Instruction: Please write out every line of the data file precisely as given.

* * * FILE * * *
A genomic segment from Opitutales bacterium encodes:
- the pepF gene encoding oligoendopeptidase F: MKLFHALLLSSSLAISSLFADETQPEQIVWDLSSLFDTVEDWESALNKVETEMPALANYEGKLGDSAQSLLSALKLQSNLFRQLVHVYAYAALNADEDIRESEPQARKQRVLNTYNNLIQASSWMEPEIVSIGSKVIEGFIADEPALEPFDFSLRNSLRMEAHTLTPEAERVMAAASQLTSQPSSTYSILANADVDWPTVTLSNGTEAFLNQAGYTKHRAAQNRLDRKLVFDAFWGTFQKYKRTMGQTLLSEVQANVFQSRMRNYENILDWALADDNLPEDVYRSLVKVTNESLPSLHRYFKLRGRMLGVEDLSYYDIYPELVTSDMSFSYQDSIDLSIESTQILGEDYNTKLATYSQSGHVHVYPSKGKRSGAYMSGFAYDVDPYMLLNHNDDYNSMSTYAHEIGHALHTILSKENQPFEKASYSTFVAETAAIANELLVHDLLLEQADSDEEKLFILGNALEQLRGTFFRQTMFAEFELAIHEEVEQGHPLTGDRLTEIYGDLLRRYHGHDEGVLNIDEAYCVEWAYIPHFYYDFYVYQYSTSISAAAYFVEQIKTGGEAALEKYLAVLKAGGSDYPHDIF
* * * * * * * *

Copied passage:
A genomic segment from Opitutales bacterium encodes:
- the pepF gene encoding oligoendopeptidase F: MKLFHALLLSSSLAISSLFADETQPEQIVWDLSSLFDTVEDWESALNKVETEMPALANYEGKLGDSAQSLLSALKLQSNLFRQLVHVYAYAALNADEDIRESEPQARKQRVLNTYNNLIQASSWMEPEIVSIGSKVIEGFIADEPALEPFDFSLRNSLRMEAHTLTPEAERVMAAASQLTSQPSSTYSILANADVDWPTVTLSNGTEAFLNQAGYTKHRAAQNRLDRKLVFDAFWGTFQKYKRTMGQTLLSEVQANVFQSRMRNYENILDWALADDNLPEDVYRSLVKVTNESLPSLHRYFKLRGRMLGVEDLSYYDIYPELVTSDMSFSYQDSIDLSIESTQILGEDYNTKLATYSQSGHVHVYPSKGKRSGAYMSGFAYDVDPYMLLNHNDDYNSMSTYAHEIGHALHTILSKENQPFEKASYSTFVAETAAIANELLVHDLLLEQADSDEEKLFILGNALEQLRGTFFRQTMFAEFELAIHEEVEQGHPLTGDRLTEIYGDLLRRYHGHDEGVLNIDEAYCVEWAYIPHFYYDFYVYQYSTSISAAAYFVEQIKTGGEAALEKYLAVLKAGGSDYPHDIF